starring Chris Eigeman, Jamie Harris, Connie Britton, Mike Starr
screenplay by Joel Posner & P.J. Posner
directed by P.J. Posner
by Walter Chaw A film that curiously reminds of Eric Schaeffer's smug, unfunny If Lucy Fell, P.J. Posner's badly-scored, clumsily-written, expansively-performed, and stodgily-paced The Next Big Thing is an exercise in elitism that sketches out its tedious premise in broad strokes. It takes broadsides at the snooty New York art world (an exercise akin to complaining about the media or engaging in a discussion on the ethics of politicians)--the ground for excoriation, in other words, isn't so much fertile as it is in dire need of crop rotation. And like a hack artist before his hack art, The Next Big Thing lays on its easel in the benighted hope that it can be appreciated for a work of insight rather than the umpteenth riff on a strip-mined theme.
Gus Bishop (Whit Stillman regular Chris Eigeman) is a struggling artist and file clerk who, after having an unremarkable example of his art stolen by small-time hood Deech Scumble (Jamie Harris), discovers that the best agent is a small-time hood. The level of satirical brio never elevates much beyond this, as Deech creates elaborate liberal-hot button artist Geoff Buordine (from the like-sounding canned pasta) as the artist of Gus's piece, creating with it a fury among the collector community reminding of that time some kind of animal drew a bunch of things that sold for thousands of dollars. Entering into a partnership with Gus--he creating more of his drab geometric colour washes, Deech acting as high-powered broker and go-between--the pair attracts the attention of art groupies, wheedling ex-girlfriends, dilettantes, and the easy-target critical community.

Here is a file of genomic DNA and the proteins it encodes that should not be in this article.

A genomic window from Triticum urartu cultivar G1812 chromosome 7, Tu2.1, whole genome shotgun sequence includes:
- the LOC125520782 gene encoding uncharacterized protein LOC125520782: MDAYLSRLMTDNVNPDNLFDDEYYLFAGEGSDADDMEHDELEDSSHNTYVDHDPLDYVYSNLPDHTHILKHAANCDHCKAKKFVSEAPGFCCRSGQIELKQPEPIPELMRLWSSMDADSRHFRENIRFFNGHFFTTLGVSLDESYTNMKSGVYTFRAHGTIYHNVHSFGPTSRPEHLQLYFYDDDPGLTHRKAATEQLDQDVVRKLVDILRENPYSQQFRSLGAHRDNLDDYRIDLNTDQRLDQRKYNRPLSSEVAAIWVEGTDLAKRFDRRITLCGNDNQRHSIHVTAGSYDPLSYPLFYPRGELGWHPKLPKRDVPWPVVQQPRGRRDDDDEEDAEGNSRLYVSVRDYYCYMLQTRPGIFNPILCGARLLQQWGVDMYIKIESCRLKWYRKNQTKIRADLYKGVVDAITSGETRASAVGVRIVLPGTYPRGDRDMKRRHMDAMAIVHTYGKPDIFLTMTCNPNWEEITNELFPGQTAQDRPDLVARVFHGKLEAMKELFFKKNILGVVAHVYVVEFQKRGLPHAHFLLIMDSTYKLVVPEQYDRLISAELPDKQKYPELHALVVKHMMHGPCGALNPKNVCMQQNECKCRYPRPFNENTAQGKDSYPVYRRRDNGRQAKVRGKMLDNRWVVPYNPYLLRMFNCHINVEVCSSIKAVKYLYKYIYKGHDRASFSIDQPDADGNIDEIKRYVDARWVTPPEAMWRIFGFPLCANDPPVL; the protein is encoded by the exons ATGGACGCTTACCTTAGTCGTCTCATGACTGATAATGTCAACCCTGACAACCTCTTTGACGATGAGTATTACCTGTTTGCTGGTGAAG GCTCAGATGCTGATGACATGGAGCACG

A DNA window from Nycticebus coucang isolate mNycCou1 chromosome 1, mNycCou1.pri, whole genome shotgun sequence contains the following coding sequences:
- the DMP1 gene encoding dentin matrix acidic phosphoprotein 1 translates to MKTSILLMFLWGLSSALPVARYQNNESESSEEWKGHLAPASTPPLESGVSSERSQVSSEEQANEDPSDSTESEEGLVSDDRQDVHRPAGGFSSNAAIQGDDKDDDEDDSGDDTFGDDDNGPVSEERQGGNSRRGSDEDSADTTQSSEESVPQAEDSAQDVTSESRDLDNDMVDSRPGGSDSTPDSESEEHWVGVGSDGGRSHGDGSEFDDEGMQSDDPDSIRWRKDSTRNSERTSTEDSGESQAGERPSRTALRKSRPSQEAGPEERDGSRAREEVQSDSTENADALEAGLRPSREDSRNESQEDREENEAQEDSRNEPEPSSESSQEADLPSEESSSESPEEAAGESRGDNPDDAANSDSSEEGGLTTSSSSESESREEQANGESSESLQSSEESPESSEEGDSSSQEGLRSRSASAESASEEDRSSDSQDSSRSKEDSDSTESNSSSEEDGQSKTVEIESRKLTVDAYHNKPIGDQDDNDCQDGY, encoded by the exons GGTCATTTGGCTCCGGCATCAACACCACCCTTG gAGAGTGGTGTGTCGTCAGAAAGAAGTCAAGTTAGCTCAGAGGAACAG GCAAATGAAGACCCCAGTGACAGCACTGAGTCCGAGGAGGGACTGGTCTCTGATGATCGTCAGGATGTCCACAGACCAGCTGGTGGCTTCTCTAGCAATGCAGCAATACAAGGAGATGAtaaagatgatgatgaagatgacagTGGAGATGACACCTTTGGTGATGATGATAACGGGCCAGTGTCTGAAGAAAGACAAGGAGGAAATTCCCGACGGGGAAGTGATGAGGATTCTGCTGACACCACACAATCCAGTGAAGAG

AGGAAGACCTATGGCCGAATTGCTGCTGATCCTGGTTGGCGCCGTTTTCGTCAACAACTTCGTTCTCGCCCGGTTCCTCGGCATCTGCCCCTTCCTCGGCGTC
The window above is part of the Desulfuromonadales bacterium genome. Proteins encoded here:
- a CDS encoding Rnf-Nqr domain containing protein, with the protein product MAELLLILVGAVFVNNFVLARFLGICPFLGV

The Next Big Thing is based on a pompous gimmick and carried on a series of blatant volleys that do more to embarrass the roaster than the roastee. It's a highly pretentious conceit meant to harpoon a highly pretentious milieu, and the irony of that tension isn't delicious so much as pathetic. This weakness is reflected in the performances, which run the gamut from bewildered and desperate (Eigeman) to detached (Connie Britton as the bland love interest) to campy and incompetent (the rest). There is no sharpness to the japes and no direction to the tone; the film is not so much a series of missed opportunities as it is a bad idea from the start, unwisely played out over the course of a clunky feature-length picture. The Next Big Thing is irritatingly cutesy and self-satisfied on top of it all, making the picture something of an endurance test besides being a misfire. Early in The Next Big Thing, a review of a struggling artist's work is read aloud. "Cries out for attention but demands none, it is full of strained metaphors and glib artificialities," the piece goes, leading one to deduce that Posner has a future in film criticism should his directing career stall. Originally published: June 14, 2002.
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